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Skiing/ Bob Lochner : High Sierra Is Betting This Is a Good Winter

January 15, 1988|Bob Lochner

RENO — --The billboard along the Harbor Freeway in Los Angeles proclaims, "Snow Show," and displays a showgirl carrying a pair of skis over her shoulder, presumably headed for the High Sierra. It even gives her phone number: (800) FOR RENO.

She's scarcely dressed for the sport, even spring skiing, but then this biggest little city and half of nearby Lake Tahoe were built on fantasy.

One of the fantasies, perhaps, is that skiers are also gamblers. Of course, to a degree they are. Every trip down a steep slope carries with it the threat of a broken leg or worse, but most serious skiers would rather take their chances on the slopes than at the tables.

Besides, they need their rest if they want to get their full lift ticket's worth the next day. The casinos are for non-serious skiers who use the sport as an excuse to go gambling.

In any event, skiing is the big come-on in the winter here, and Nevada's gaming industry doesn't hesitate to plow back a chunk of its huge summertime profits to cultivate skiers, whether serious or non-serious, from around the world.

Directly or indirectly, the casinos participate in the marketing programs of five organizations: Reno-Sparks Convention and Visitors Authority, Lake Tahoe Visitors Authority (South Shore), Tahoe North Visitors and Convention Bureau, Ski Lake Tahoe, and the state of Nevada's tourism department.

In addition, these groups are members of the Sierra Ski Marketing Council, which attempts to hold everything together.

"It gets confusing at times," said Phil Weidinger, who directs Ski Lake Tahoe's activities. "But everyone is trying to attract skiers, for a week or a weekend."

Ski Lake Tahoe is composed of the five largest resorts in the Northern Sierra--Squaw Valley, Alpine Meadows, Northstar, Heavenly Valley and Kirkwood. They have a total of 88 lifts and 25,000 acres of skiable terrain, and if you want to sample each one, there's a five-day interchangeable lift ticket available for $135.

Squaw, Alpine and Northstar also have an interchangeable ticket with four other North Tahoe ski areas--Sugar Bowl, Homewood, Ski Incline and Mt. Rose, which ranges from $81 for three days to $140 for six days.

This has been an excellent winter in the Tahoe basin. Most resorts have been open since well before Christmas, and the holidays set records for skier attendance at Squaw, Alpine and Heavenly.

"Each day between Christmas and New Year's seemed to get better as the week went on," Weidinger said. "It snowed, then turned sunny just in time for everyone to enjoy the powder."

After last winter's semi-drought in the Sierra, the summer was a quiet one up here, with most ski resorts concentrating on expanding their snow-making capacity.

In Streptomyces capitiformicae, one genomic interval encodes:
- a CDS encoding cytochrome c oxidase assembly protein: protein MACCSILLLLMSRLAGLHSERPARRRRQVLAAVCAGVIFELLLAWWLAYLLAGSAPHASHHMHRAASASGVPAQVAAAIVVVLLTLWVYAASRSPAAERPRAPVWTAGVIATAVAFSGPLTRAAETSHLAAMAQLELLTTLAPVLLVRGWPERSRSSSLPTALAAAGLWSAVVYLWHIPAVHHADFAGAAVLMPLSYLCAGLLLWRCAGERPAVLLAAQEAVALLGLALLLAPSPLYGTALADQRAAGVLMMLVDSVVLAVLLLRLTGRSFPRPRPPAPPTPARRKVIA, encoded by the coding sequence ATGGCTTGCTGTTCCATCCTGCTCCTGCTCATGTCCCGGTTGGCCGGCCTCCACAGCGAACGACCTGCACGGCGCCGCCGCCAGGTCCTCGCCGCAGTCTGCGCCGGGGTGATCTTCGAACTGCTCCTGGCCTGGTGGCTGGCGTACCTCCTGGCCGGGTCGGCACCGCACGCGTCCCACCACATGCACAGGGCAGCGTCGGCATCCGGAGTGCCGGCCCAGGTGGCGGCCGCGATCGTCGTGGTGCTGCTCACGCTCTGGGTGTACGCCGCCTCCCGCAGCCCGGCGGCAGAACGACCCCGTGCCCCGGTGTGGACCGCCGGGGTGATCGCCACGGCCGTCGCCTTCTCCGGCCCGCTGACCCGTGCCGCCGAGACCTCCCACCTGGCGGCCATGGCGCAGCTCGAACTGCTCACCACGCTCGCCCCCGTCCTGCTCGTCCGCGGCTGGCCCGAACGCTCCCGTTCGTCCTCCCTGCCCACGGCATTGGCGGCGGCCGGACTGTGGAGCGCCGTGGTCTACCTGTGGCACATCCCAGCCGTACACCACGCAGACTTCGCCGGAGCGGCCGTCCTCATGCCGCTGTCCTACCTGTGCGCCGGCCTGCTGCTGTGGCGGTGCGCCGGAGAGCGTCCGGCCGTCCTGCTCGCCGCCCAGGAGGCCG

Ski Incline, located on the Nevada side of Tahoe, doubled its size and vertical drop by opening Diamond Peak. The new quad chairlift is ready to roll, but more snow is needed to cover the advanced runs that it serves.

Incline is a family-oriented place, as are Northstar and Homewood. Alpine Meadows, Squaw Valley and Heavenly Valley offer the greatest variety, both in types of skiers and degrees of difficulty.

Sugar Bowl and Kirkwood are each about 30 minutes away from Tahoe, Sugar Bowl to the north and Kirkwood to the south, but both have big mountains and Alpine village atmospheres. Mt. Rose is the closest to Reno and with a base elevation of 8,000 feet frequently has reliable snow when it is marginal elsewhere.

Altogether, there are 18 ski areas within a 90-minute drive of this city, which makes the Reno-Tahoe complex especially suitable for weeklong stays.

According to Weidinger, 45% to 50% of the skiers at the big five resorts drive up from the San Francisco Bay Area, 200 miles away. Another 20% to 25% come from Southern California, and the balance are from the rest of the country. Of those from the Southland, about 60% drive the 400 to 500 miles, and about 40% fly into either South Lake Tahoe Airport or Reno-Cannon International.

No data was available on how that showgirl got here.

Skiing Notes Tomaz Cerkovnik of Yugoslavia moved into a tie for first place in the men's standings of the U.S. Pro Ski Tour by defeating Joerg Seiler of Switzerland in the slalom final last weekend at Heavenly Valley. Cerkovnik, with $19,825 in earnings, and Joakim Wallner of Sweden each have 160 points, although the latter has picked up less money, $13,800. Rookie Alex Giorgi of Italy beat Wallner in the giant slalom final and is tied for third place with Hans Standteiner of Olympic Valley, with 120 points apiece. This weekend's event is at Beaver Creek, Colo.

Austrian Birgit Hussauf took the women's pro lead with 90 points after turning back three-time defending champion Cathy Bruce of Stratton, Vt., in Sunday's slalom at Haystack, Vt. The women compete this weekend at Waterville Valley, N.H.

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